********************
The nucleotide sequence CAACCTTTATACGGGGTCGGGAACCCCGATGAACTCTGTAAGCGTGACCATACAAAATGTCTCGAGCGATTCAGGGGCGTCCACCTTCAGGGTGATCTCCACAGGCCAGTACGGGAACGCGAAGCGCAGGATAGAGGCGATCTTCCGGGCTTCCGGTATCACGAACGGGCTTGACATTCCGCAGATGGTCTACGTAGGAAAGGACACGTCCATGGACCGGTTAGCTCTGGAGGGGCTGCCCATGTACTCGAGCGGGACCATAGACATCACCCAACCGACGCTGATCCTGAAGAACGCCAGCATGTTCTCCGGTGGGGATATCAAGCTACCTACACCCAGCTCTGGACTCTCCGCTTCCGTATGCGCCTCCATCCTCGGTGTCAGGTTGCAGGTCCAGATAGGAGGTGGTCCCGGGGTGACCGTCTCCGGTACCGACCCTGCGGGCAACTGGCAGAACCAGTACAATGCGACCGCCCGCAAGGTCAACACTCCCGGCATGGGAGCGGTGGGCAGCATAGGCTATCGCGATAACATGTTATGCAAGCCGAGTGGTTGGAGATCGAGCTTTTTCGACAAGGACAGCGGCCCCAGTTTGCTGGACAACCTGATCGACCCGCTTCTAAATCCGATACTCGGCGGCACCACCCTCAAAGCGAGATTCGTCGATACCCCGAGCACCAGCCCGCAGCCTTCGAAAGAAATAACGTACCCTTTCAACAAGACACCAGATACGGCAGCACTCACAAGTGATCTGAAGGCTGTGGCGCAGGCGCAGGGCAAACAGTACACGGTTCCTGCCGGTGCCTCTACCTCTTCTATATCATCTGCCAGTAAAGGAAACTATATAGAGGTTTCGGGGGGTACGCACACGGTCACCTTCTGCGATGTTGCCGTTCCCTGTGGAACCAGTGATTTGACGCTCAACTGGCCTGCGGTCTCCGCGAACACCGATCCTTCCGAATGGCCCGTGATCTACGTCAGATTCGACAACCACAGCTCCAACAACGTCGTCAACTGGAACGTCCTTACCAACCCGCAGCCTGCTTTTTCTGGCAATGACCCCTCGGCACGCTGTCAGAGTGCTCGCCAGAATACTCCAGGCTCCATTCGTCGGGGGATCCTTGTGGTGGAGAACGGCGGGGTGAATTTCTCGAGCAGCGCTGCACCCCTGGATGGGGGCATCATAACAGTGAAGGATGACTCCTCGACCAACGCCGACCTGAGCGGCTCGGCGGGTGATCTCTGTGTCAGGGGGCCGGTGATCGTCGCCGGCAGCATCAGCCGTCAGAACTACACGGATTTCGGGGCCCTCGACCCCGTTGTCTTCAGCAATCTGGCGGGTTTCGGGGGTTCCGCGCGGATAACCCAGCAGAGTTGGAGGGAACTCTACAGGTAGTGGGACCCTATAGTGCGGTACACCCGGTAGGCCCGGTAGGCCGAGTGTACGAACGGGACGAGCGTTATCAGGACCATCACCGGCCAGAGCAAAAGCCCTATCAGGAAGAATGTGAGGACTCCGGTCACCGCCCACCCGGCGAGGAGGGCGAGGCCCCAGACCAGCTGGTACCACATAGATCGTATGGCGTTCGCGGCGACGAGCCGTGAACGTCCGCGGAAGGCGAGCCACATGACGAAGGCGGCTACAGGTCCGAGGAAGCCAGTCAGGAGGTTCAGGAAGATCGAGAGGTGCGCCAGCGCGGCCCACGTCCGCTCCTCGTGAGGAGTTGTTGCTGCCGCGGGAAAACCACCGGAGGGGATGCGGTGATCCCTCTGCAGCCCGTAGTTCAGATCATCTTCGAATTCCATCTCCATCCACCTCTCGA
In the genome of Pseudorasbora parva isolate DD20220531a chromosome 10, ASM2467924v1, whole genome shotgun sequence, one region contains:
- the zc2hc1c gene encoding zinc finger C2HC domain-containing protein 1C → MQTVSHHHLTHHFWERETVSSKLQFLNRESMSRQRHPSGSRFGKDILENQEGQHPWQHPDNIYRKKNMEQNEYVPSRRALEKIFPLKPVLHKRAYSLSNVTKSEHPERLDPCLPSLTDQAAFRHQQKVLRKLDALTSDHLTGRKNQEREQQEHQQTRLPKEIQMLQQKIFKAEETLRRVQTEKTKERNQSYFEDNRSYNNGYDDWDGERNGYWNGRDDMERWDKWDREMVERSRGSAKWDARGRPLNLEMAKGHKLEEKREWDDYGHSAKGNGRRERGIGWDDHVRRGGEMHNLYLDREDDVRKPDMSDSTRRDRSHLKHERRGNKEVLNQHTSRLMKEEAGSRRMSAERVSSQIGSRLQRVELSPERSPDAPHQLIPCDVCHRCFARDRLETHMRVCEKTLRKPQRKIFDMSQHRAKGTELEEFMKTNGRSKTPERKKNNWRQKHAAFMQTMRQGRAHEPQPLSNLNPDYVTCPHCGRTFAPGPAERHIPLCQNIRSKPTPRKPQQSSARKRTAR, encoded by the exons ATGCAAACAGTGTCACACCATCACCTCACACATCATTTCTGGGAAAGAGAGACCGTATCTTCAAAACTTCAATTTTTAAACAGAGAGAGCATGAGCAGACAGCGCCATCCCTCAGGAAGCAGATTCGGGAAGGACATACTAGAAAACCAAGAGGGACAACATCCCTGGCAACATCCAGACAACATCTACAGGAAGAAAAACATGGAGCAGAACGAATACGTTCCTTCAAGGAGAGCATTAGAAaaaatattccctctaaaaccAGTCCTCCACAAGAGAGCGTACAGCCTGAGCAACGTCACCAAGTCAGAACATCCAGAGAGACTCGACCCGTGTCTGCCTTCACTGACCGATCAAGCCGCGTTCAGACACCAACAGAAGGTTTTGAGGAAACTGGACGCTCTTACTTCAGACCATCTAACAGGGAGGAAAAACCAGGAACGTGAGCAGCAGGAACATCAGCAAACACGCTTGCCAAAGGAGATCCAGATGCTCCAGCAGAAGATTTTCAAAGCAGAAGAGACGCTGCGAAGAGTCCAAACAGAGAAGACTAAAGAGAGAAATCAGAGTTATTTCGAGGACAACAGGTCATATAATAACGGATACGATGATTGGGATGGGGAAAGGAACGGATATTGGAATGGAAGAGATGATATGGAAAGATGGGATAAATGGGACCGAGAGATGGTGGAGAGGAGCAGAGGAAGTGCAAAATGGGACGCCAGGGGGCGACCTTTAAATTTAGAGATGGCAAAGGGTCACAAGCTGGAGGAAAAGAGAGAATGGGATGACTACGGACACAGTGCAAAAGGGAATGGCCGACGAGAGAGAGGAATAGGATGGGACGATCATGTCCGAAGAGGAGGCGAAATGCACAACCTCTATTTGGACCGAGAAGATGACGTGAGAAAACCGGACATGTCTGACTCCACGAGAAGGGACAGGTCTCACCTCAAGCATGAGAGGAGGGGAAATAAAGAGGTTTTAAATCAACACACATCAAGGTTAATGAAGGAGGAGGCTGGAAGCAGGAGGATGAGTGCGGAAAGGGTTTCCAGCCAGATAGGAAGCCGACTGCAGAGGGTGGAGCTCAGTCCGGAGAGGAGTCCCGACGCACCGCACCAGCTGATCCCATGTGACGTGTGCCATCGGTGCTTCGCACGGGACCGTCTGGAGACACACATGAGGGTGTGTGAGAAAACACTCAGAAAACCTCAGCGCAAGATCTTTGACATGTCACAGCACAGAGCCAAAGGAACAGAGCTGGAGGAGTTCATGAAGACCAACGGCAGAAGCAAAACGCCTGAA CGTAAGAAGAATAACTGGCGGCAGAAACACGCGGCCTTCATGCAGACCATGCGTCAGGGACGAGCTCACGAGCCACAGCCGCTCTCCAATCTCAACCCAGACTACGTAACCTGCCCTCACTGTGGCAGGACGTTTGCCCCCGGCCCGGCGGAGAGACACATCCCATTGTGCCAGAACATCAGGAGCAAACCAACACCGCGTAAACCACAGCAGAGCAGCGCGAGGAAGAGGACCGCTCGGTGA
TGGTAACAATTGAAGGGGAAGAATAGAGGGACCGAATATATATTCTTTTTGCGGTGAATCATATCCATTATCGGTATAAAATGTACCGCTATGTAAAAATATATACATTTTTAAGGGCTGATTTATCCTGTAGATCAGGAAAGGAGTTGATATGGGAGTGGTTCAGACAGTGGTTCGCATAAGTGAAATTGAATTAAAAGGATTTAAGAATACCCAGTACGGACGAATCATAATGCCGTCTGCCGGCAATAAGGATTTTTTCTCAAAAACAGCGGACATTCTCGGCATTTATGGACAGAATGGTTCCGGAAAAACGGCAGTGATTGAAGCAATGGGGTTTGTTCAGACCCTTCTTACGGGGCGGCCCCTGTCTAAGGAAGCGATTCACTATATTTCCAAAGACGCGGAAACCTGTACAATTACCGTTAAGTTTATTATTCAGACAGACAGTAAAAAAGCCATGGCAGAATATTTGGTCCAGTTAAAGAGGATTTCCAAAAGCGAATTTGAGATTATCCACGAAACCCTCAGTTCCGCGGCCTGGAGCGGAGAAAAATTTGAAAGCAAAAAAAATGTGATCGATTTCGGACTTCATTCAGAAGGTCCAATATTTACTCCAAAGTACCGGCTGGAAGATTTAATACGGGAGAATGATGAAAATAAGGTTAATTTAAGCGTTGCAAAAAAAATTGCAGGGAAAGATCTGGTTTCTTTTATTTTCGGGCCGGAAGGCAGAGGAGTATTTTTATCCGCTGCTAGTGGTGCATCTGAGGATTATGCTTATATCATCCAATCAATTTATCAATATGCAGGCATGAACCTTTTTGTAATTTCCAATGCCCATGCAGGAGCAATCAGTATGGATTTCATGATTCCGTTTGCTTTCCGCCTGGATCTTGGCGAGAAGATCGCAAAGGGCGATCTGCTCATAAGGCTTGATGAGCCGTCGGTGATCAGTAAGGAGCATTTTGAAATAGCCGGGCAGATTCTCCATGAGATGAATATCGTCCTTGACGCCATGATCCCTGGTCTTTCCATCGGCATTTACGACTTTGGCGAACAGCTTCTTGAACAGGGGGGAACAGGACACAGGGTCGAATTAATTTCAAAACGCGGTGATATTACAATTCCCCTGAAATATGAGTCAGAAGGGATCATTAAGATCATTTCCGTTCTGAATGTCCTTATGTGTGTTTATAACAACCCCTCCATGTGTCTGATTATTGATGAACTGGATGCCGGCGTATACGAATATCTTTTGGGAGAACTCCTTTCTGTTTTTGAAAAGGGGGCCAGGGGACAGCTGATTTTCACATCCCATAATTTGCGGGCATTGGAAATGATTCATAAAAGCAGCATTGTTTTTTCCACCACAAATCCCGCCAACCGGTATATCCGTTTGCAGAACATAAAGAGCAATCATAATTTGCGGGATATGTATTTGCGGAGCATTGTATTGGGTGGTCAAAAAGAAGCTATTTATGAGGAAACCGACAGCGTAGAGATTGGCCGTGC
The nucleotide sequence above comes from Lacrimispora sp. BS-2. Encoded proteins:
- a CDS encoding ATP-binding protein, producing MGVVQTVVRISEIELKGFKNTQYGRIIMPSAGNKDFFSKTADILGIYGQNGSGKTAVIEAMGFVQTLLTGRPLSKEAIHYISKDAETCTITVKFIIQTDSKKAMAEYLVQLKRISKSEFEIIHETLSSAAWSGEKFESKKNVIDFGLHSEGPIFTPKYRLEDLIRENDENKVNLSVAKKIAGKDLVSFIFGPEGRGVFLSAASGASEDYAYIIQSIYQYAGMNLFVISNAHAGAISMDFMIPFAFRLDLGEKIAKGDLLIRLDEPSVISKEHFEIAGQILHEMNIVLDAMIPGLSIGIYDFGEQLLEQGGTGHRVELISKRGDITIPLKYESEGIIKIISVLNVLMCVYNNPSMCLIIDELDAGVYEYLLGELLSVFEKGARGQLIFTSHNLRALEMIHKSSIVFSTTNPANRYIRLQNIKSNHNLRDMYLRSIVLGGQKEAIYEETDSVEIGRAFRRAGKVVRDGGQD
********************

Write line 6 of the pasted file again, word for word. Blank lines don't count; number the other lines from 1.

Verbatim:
- a CDS encoding ATP-binding protein, producing MGVVQTVVRISEIELKGFKNTQYGRIIMPSAGNKDFFSKTADILGIYGQNGSGKTAVIEAMGFVQTLLTGRPLSKEAIHYISKDAETCTITVKFIIQTDSKKAMAEYLVQLKRISKSEFEIIHETLSSAAWSGEKFESKKNVIDFGLHSEGPIFTPKYRLEDLIRENDENKVNLSVAKKIAGKDLVSFIFGPEGRGVFLSAASGASEDYAYIIQSIYQYAGMNLFVISNAHAGAISMDFMIPFAFRLDLGEKIAKGDLLIRLDEPSVISKEHFEIAGQILHEMNIVLDAMIPGLSIGIYDFGEQLLEQGGTGHRVELISKRGDITIPLKYESEGIIKIISVLNVLMCVYNNPSMCLIIDELDAGVYEYLLGELLSVFEKGARGQLIFTSHNLRALEMIHKSSIVFSTTNPANRYIRLQNIKSNHNLRDMYLRSIVLGGQKEAIYEETDSVEIGRAFRRAGKVVRDGGQD